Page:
Like so many other firsts for LAFC this season, the first midweek match in Club history was a success. Minnesota United arrived at Banc of California Stadium with defending in mind, but a professional performance from Bob Bradley’s side got the job done 2-0 on the night.


Normally, in this space, I’d write about a single player that stood out over the course of the 90 minutes. But in light of two players scoring their first goals for the Club, I thought I’d put the spotlight on the decisions they made before putting the ball in the back of the net.


Of course, I’m referring to Eduard Atuesta and Mark-Anthony Kaye’s goals in the 31st and 37th minute, respectively, of Wednesday night’s contest. Both goals were the result of minute decisions that could easily go overlooked. But that’s what the spotlight is for, so let’s dive in.


We’ll start with Atuesta. In live time, this goal is your standard cutback to the top of the box and finish. Diego Rossi creates some width with a good starting point, notices the defender isn’t tight enough, lifts his head, and smartly picks out Atuesta. 1-0 LAFC.

But notice Atuesta’s movement as the play develops. The entire night, Minnesota was resolute in keeping its backline tethered together, so as Rossi picks up the ball all four defenders move in unison towards their own goal.


Seeing this, Atuesta starts his run in between the two center backs. He has eyes across the field, so as the fullback is attending to Rossi, and the center back on that side is doing the same, Atuesta off the back shoulder of Michael Boxall is essentially invisible to half the United backline.


Here’s where Minnesota makes the biggest mistake. With Boxall providing support to his fullback Carter Manley out wide on Rossi, the other center back Francisco Calvo is not tight enough on Atuesta once they are inside the 18. And he’s ball watching.


Once Rossi cuts back and picks up his head, Atuesta recognizes the space and checks his run. This turns three yards of space into five, and despite a last-ditch challenge from Calvo, Atuesta has the skill to make a smooth pivot onto his right foot and strike his first MLS goal.


Six minutes later, it was the turn of Atuesta’s midfield partner.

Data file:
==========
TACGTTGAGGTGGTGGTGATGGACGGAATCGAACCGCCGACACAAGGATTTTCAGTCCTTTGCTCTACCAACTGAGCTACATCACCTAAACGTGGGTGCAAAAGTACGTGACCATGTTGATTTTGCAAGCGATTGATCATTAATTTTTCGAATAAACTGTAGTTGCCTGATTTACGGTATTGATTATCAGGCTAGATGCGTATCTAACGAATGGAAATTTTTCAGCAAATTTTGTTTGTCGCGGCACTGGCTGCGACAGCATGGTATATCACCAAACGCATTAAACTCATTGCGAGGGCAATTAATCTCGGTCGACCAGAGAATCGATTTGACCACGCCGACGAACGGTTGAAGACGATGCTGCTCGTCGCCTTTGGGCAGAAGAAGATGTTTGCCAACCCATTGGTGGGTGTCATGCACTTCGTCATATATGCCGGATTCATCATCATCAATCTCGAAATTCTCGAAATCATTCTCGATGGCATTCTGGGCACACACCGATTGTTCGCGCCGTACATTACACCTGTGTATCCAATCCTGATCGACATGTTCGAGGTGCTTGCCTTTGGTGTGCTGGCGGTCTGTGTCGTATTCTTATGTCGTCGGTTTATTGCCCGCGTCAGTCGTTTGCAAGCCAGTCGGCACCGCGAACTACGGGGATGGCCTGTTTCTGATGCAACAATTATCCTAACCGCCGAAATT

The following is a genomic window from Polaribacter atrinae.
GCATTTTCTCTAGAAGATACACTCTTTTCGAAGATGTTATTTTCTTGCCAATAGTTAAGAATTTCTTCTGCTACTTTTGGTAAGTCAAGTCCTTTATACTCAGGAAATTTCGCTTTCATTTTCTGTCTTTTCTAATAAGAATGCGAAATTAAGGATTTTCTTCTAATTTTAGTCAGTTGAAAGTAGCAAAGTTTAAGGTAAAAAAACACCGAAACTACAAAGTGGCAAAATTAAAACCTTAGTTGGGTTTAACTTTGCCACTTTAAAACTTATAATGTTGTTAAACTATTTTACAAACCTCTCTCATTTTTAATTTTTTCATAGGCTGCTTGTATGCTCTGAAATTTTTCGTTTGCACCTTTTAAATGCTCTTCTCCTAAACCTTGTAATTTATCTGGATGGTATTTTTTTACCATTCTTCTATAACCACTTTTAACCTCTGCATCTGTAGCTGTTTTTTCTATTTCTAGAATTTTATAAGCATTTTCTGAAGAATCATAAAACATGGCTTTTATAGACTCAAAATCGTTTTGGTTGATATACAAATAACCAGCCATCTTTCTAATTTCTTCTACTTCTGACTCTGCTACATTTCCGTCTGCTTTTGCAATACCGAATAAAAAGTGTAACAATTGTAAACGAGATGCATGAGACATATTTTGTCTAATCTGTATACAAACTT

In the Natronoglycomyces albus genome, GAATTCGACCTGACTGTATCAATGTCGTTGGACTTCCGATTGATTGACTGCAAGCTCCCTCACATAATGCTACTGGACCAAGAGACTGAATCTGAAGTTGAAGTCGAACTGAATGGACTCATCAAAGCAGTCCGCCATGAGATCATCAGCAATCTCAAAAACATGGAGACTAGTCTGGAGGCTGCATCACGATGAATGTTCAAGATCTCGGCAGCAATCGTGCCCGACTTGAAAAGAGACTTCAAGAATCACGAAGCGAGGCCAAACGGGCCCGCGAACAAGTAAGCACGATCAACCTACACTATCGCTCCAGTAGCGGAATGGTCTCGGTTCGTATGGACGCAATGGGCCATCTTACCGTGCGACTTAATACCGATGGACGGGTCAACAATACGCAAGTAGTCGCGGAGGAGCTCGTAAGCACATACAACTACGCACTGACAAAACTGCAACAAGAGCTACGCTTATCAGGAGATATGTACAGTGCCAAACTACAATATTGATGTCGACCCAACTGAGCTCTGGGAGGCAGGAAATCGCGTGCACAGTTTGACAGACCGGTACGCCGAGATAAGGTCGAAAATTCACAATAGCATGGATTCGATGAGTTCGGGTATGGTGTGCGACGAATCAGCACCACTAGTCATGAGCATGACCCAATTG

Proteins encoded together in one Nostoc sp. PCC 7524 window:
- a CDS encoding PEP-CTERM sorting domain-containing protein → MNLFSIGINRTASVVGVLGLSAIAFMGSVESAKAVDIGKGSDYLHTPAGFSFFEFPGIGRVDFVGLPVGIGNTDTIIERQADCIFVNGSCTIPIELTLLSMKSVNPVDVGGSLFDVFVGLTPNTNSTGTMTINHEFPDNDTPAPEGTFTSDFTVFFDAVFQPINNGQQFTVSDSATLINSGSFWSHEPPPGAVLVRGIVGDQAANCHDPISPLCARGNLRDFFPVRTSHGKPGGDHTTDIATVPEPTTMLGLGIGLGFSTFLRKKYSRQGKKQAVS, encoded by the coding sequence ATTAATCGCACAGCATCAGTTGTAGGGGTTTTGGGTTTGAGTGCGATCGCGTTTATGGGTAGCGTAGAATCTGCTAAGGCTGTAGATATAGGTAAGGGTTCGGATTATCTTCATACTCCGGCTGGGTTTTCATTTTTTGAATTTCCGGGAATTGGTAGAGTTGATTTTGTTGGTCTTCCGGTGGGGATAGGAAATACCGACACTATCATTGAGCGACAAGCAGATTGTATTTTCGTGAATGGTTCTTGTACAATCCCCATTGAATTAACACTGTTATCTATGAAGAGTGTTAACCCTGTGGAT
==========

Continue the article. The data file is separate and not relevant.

This wasn’t a particularly pretty pattern of play, but it did take some smart recognition on the part of Kaye. Once again, with United defending at about the width of their penalty box, LAFC initiate this movement wide. This time it is Carlos Vela on the ball. Vela cuts in on his preferred left foot and attempts a cross into the box that’s deflected nearly at the point of contact.


In a numbers perspective, Minnesota aren’t in bad shape here. All four defenders are back, as are two midfielders. But again, no one on United’s side is tight enough as the ball is played in and they’re all ball watching once again.


This allows Latif Blessing – yes, all 5 feet 4 inches tall of Latif Blessing – to win a header near the center of the box and Kaye to smash home at the back post from six yards out.

Kaye makes two smart decisions in this sequence. First, he recognizes Minnesota’s six men in the box and that he is the farthest LAFC midfielder forward when the play develops, so he powers towards the back post anticipating Vela’s cross. Second, once the cross is deflected, notice the couple of steps Kaye takes back to get onside before Blessing skies to nod the ball into his path.


Asked about the movement after the match by ESPNLA 710’s Dave Denholm, Kaye admitted the step back was more “instincts” than a conscious decision. Either way, you see so many players lazily hold their run during a broken play like that and negate their own opportunity. For Kaye, it resulted in his first MLS goal.


So there you have it. Not a classic by any stretch. But two smart decisions from LAFC midfielders and it’s three points in the bag for the Club on a quick turnaround from Saturday. Now riding a five-match unbeaten streak with NYCFC coming to the Banc on Sunday (May 9 at 5:30pm PT | FS1), we’ll see if LAFC can build off this momentum.

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